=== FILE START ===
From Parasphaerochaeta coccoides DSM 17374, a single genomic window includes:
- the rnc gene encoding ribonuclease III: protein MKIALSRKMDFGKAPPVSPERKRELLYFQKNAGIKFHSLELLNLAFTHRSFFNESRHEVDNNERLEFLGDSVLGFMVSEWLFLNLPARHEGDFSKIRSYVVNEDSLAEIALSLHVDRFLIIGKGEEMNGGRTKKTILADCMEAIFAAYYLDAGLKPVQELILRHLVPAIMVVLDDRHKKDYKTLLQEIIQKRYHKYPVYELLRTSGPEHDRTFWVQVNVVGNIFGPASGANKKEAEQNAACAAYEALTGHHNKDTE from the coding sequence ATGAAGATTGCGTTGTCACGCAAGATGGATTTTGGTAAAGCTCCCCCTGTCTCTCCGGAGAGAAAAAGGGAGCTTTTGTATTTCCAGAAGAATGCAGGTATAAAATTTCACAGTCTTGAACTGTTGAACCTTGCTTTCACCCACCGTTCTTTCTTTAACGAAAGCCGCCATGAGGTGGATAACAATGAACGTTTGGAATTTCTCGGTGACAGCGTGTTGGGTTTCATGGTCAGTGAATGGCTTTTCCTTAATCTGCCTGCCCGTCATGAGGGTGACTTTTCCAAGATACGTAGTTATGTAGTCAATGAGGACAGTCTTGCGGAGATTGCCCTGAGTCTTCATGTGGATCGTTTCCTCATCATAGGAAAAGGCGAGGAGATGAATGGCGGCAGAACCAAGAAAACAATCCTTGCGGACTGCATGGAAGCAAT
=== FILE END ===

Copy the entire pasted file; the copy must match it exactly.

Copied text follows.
From Parasphaerochaeta coccoides DSM 17374, a single genomic window includes:
- the rnc gene encoding ribonuclease III: protein MKIALSRKMDFGKAPPVSPERKRELLYFQKNAGIKFHSLELLNLAFTHRSFFNESRHEVDNNERLEFLGDSVLGFMVSEWLFLNLPARHEGDFSKIRSYVVNEDSLAEIALSLHVDRFLIIGKGEEMNGGRTKKTILADCMEAIFAAYYLDAGLKPVQELILRHLVPAIMVVLDDRHKKDYKTLLQEIIQKRYHKYPVYELLRTSGPEHDRTFWVQVNVVGNIFGPASGANKKEAEQNAACAAYEALTGHHNKDTE from the coding sequence ATGAAGATTGCGTTGTCACGCAAGATGGATTTTGGTAAAGCTCCCCCTGTCTCTCCGGAGAGAAAAAGGGAGCTTTTGTATTTCCAGAAGAATGCAGGTATAAAATTTCACAGTCTTGAACTGTTGAACCTTGCTTTCACCCACCGTTCTTTCTTTAACGAAAGCCGCCATGAGGTGGATAACAATGAACGTTTGGAATTTCTCGGTGACAGCGTGTTGGGTTTCATGGTCAGTGAATGGCTTTTCCTTAATCTGCCTGCCCGTCATGAGGGTGACTTTTCCAAGATACGTAGTTATGTAGTCAATGAGGACAGTCTTGCGGAGATTGCCCTGAGTCTTCATGTGGATCGTTTCCTCATCATAGGAAAAGGCGAGGAGATGAATGGCGGCAGAACCAAGAAAACAATCCTTGCGGACTGCATGGAAGCAAT